How Many Gobblers Should I Take? | Mossy Oak Gamekeeper
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How Many Gobblers Should I Take?

By: Adam Butler
Category:
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Determining the number of birds to take off your land isn’t as easy as it seems.

One of the truths of turkey hunting is there will be good times, and there will be bad times. Anyone who hasn’t experienced the bad times – years when you can’t even buy a bird at the supermarket – probably hasn’t chased wily old longbeards for very long. On the other hand, sometimes Lady Luck blesses you with a hot hand and you can do no wrong. It’s during these fast-paced springs when a conservation-minded turkey hunter might begin to wonder, how many gobblers should I take from my property?

While this straightforward question is one of the foundations of wildlife management, when it comes to turkeys, the answer can be anything but clear. This article looks at why this question is so tough and offers insight for concerned gamekeepers to ponder during springs when gobblers are abundant and cooperative.

two-strutting-gobblers

Tes Jolly

How Gobblers are Typically Taken?

Before we dive much further into how many birds should be taken, let’s first look at how many are typically taken. The answer might come as a surprise. In my state, the Mississippi Department of Wildlife, Fisheries, and Parks (MDWFP) keeps several datasets which help track turkey populations, including harvests. Since 1980, the agency has estimated turkey harvest by licensed hunters, and while this figure is by no means perfect, it provides a reasonable place to begin to establish harvest expectations. Over the past decade, in the portions of Mississippi occupied by wild turkeys, the estimated harvest has averaged about one gobbler per 1,200 acres. Areas with better turkey habitat produce more birds, and average about one gobbler per 600 to 800 acres. These numbers may seem low, and probably do not translate well outside the Southeast, but they are surprisingly similar to harvest figures found across most heavily forested states in the Deep South.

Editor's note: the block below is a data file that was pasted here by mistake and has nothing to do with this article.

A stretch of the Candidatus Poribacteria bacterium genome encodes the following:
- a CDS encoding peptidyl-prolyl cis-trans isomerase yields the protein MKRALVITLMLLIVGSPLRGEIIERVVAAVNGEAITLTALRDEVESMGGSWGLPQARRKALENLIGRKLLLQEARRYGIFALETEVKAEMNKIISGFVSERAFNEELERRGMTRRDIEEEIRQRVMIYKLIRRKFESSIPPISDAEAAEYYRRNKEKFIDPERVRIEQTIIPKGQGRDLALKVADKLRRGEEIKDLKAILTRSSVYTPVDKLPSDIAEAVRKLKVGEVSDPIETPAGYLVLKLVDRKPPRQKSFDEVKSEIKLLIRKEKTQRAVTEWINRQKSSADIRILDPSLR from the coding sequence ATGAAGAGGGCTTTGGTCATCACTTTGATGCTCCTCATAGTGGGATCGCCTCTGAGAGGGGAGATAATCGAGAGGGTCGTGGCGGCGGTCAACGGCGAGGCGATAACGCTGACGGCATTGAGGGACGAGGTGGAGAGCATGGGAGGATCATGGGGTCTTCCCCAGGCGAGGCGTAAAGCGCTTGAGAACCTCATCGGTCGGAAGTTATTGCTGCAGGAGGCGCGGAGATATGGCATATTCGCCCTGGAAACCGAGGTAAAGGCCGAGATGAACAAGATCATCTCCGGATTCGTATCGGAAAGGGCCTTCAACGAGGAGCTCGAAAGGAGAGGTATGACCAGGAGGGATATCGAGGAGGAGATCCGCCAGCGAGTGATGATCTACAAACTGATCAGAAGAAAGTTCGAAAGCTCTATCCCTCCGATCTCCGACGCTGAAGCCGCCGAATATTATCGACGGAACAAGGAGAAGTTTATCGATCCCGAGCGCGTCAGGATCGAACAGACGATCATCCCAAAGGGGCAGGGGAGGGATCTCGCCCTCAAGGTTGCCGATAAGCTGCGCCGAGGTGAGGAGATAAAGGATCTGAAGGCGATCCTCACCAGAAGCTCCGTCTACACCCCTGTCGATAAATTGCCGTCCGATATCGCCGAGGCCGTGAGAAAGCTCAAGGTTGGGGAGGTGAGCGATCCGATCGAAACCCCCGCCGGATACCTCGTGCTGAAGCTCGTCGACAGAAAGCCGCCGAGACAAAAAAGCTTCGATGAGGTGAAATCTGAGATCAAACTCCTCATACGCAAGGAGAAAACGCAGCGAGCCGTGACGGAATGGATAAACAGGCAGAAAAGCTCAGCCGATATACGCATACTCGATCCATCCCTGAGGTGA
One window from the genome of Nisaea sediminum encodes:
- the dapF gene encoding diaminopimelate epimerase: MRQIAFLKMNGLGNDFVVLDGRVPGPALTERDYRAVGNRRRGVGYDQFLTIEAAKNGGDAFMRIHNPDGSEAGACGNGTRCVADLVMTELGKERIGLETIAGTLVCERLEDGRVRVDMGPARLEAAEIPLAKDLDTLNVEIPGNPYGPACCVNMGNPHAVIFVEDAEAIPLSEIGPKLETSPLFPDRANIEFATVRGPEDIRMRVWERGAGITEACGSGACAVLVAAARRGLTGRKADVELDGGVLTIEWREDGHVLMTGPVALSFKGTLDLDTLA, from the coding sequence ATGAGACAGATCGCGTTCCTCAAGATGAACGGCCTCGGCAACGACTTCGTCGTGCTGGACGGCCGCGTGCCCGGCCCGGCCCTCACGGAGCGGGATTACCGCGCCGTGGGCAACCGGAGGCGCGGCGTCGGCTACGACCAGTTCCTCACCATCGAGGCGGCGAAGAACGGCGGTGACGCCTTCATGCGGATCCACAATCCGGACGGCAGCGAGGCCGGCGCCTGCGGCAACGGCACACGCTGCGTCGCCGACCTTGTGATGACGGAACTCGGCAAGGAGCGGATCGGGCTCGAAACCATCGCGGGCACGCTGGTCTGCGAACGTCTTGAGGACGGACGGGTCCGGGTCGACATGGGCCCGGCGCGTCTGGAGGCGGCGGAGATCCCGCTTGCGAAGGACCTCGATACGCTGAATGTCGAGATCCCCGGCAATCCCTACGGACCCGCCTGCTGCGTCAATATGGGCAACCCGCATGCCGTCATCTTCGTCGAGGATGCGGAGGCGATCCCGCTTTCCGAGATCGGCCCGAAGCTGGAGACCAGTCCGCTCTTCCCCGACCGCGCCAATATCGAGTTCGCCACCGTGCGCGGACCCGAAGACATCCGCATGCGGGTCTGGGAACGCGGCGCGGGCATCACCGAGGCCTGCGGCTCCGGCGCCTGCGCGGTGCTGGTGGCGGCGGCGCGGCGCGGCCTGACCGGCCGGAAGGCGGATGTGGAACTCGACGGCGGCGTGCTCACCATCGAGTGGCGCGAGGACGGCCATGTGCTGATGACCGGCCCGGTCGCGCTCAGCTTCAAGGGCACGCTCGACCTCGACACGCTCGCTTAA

On properties in which turkey hunting is a primary focus, higher harvests are often tallied, either because of more hunting pressure, increased management intensity, or a combination of both. As part of it’s annual Spring Gobbler Hunter Survey, MDWFP keeps records of turkey observations and harvests from hunting clubs throughout Mississippi. Over the past 30 years, the average club participating in the survey has taken about one gobbler per 550 acres, very similar to the above statewide estimate of harvest in better-than-average turkey habitats. Some clubs, however, go even further. Hunting clubs at the 75th percentile, i.e., those taking more turkeys than 75% of all clubs in the survey, take about 1 gobbler per 275 acres.

Moultrie Feed Hub

Those in the top 10% may remarkably harvest three to five gobblers per square mile. While these figures provide interesting baselines, they are wide ranging, and more importantly don’t necessarily help to make informed decisions about what might be a sustainable harvest for turkeys on your property.

General Rules of Thumb